Saturday, 26 April 2014

On Rape : Part IV

Now we come to the issue of the role that society and popular culture play in propagating and promoting rape.

In India, movies and television are the most prominent sources of mass entertainment, and influence minds from the age of 3 to 103. Stereotypes idolized in popular films are the biggest culprits when it comes to theorizing the idea that women are raped when they provoke or sexually excite the villain. A show of cleavage or bare legs, a wet saree, a woman bathing and the likes are justified as incitement to rape. In the '70s and the '80s, rape scenes were ubiquitous in films. In fact, rape scenes themselves were a sub-type of entertainment, titillating the young and the old alike. What can be sicker than that?! Another stereotype that has always been present in Indian films in all languages down the ages is that women like men to "tease" them. Touching a woman or kissing a woman against her wishes is alright since that is what women actually want in their "heart-of-hearts". That physically assaulting the woman is the best way to make her fall in love. And the molester or the assaulter, for I cannot bring myself to use the word "teaser" for one perpetrating molestation in the name of "teasing", would be the hero, the good guy, with a heart of gold, who would save his mother, his sister and any strange woman from all kinds of troubles, who would fight the bad guys and in the end, save the day or the world, or whatever he was created to save. Thus, molestation is given societal sanction through films, even in this day and age.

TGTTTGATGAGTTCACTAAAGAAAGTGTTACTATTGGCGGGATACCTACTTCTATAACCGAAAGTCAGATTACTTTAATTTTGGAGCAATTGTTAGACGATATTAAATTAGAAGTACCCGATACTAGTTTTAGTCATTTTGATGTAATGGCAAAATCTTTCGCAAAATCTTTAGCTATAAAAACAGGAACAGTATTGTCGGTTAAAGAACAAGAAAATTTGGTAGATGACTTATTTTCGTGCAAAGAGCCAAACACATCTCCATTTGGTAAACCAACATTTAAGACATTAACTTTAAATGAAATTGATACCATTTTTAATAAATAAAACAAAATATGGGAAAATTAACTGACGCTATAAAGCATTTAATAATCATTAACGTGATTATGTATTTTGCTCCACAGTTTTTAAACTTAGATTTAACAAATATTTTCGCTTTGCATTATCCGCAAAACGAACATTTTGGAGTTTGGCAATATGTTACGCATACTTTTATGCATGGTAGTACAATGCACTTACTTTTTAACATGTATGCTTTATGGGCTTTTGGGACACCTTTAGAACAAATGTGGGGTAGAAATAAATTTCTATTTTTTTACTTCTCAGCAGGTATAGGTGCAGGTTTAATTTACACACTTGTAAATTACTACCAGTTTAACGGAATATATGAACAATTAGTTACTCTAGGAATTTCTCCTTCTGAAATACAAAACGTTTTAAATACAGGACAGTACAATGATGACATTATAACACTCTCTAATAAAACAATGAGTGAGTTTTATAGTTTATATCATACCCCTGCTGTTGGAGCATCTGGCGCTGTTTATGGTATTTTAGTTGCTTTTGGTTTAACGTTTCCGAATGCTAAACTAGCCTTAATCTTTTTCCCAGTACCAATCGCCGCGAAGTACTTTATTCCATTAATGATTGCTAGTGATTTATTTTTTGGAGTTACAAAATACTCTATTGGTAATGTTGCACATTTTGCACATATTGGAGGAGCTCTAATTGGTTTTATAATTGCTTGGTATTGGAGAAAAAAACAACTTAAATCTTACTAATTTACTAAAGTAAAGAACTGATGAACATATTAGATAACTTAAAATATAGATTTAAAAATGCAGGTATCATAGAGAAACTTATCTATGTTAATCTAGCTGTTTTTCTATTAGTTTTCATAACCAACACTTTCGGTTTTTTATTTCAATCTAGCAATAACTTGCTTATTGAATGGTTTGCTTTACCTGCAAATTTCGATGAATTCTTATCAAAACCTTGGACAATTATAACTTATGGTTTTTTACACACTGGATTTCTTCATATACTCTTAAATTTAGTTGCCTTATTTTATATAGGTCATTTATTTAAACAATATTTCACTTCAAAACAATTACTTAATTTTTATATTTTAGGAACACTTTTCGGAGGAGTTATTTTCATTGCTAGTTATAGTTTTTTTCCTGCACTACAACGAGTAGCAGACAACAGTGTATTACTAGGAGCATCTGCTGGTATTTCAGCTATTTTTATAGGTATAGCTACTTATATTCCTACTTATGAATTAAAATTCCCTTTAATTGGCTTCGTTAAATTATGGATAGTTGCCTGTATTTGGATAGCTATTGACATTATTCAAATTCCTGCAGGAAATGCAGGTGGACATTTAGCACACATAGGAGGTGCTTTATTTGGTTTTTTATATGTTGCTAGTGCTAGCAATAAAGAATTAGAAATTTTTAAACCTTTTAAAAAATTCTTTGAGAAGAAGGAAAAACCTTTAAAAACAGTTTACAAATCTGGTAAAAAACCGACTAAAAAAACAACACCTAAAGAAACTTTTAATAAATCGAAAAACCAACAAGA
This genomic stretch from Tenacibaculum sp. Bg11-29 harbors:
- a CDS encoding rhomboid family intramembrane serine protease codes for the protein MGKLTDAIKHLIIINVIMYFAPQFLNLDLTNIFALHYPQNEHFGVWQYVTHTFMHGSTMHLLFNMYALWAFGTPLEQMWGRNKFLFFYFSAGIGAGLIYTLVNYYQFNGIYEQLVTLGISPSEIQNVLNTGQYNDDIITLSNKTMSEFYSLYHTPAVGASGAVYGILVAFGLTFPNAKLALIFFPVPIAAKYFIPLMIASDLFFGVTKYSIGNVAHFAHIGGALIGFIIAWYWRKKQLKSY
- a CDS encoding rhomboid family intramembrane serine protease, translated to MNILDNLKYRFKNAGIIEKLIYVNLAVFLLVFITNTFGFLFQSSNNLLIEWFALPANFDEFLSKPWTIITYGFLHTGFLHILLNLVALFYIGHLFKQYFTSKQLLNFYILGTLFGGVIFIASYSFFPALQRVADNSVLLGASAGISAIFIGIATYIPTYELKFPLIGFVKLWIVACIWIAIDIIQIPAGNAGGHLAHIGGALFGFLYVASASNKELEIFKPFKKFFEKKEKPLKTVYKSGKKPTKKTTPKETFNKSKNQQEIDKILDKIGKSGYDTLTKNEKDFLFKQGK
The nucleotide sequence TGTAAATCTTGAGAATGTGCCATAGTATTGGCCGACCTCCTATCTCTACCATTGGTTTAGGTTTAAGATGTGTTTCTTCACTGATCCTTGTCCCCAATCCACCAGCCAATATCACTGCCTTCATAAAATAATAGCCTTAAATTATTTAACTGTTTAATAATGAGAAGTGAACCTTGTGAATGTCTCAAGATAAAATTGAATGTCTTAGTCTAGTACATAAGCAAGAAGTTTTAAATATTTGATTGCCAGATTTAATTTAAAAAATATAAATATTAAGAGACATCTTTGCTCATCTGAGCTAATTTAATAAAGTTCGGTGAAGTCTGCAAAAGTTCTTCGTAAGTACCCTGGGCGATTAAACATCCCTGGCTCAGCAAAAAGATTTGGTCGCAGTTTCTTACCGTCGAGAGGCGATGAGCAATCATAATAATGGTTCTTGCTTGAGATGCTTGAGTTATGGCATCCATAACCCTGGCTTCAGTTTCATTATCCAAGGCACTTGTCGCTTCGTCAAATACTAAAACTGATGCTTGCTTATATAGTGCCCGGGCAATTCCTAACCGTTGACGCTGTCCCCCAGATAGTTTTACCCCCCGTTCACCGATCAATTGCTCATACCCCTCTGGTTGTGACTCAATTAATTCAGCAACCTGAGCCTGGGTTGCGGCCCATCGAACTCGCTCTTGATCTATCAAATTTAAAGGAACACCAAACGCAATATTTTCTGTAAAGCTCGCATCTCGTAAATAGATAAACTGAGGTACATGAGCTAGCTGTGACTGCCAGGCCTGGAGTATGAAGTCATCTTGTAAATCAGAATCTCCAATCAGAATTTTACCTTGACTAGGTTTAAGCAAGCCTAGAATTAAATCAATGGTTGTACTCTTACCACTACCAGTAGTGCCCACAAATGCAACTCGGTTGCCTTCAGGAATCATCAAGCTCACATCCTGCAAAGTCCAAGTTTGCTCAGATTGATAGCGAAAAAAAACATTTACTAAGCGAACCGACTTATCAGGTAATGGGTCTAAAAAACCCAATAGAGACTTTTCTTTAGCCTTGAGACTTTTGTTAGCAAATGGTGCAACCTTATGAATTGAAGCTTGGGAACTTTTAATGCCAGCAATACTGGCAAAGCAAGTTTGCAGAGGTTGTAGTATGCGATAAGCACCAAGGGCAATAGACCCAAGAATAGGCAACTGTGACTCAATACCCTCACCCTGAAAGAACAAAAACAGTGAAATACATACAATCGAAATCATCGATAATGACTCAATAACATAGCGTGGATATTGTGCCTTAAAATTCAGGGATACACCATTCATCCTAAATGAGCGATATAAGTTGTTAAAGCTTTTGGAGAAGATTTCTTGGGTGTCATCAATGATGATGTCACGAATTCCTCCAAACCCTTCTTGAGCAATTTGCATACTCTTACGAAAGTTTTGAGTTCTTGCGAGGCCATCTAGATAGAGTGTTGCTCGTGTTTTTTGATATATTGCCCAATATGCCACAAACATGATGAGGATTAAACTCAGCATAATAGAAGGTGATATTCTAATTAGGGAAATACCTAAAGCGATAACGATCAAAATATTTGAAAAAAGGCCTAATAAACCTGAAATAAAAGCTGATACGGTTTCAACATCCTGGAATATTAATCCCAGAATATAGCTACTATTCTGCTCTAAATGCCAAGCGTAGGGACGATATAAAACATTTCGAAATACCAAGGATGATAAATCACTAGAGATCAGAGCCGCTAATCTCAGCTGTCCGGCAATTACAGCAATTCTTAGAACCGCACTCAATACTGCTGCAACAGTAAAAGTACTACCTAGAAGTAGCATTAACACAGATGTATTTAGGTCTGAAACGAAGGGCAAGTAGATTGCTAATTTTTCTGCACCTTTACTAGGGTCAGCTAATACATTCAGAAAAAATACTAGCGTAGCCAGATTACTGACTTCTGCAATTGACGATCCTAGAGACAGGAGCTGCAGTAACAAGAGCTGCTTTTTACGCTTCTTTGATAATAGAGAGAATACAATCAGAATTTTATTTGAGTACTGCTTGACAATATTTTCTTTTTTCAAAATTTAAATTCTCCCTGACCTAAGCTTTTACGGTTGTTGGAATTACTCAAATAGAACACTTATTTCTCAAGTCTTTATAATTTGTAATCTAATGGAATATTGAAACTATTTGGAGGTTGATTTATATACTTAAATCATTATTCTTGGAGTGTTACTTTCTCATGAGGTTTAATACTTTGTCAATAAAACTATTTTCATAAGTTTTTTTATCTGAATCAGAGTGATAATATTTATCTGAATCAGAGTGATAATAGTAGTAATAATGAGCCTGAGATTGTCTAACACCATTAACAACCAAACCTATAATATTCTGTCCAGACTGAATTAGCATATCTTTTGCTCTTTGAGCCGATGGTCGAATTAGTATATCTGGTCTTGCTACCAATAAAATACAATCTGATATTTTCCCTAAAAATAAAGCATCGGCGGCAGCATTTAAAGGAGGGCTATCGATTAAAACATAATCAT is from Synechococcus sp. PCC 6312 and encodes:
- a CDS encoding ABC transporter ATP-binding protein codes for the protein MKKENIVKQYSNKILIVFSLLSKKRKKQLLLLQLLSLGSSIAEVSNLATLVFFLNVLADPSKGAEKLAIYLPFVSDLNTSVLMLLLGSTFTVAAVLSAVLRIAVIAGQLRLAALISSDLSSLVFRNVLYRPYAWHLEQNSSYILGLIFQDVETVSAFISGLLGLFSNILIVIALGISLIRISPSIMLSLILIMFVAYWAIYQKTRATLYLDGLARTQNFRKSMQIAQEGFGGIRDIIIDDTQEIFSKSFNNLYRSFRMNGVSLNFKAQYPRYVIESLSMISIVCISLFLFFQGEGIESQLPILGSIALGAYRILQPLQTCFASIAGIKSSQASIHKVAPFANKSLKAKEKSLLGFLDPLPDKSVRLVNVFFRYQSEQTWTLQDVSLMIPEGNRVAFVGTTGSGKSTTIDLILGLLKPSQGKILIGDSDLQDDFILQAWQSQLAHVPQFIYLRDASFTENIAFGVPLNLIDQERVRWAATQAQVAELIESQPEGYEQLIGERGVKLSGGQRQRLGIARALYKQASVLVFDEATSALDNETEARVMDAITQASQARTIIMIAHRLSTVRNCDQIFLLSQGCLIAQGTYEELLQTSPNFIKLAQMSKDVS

Again, by propagating myths like "the woman asked for it", as discussed in the previous post, society washes its hands off over its role in rape. Such statements take the responsibility off society as a whole, and the perpetrator in particular, and put it squarely on the victim's head. The fact that the victim is also a part of society is deliberately scored out, thus making the victim a social outcast in every way.

We also need to take a look at the perpetrators, as sometimes they become perpetrators because they themselves are victims. Victims of lop-sided and non-inclusive development. Victims of hunger, poverty, illiteracy and lack of education. Victims of sexual abuse and violence. Victims living a life like a scene from a chamber of hell. Victims of repressed anger and violence, that get expressed in the form of pinning down a hapless woman with sheer brute force and violating her. And again, it is society which is responsible for this scenario, by ensuring that all power is the fief of a small "elitocracy", while the rest are denied the fulfillment of even basic human needs. A person forced to live an animal's life cannot think or behave like a civilized human being. A young boy, who grows up watching his father abusing his mother daily, and even his sisters occasionally, corporeally and sexually, in the one-room shack that is shared by the whole family of maybe six, or eight, or ten, or who knows how many, cannot be expected to grow up having an awful lot of respect for a woman or her rights.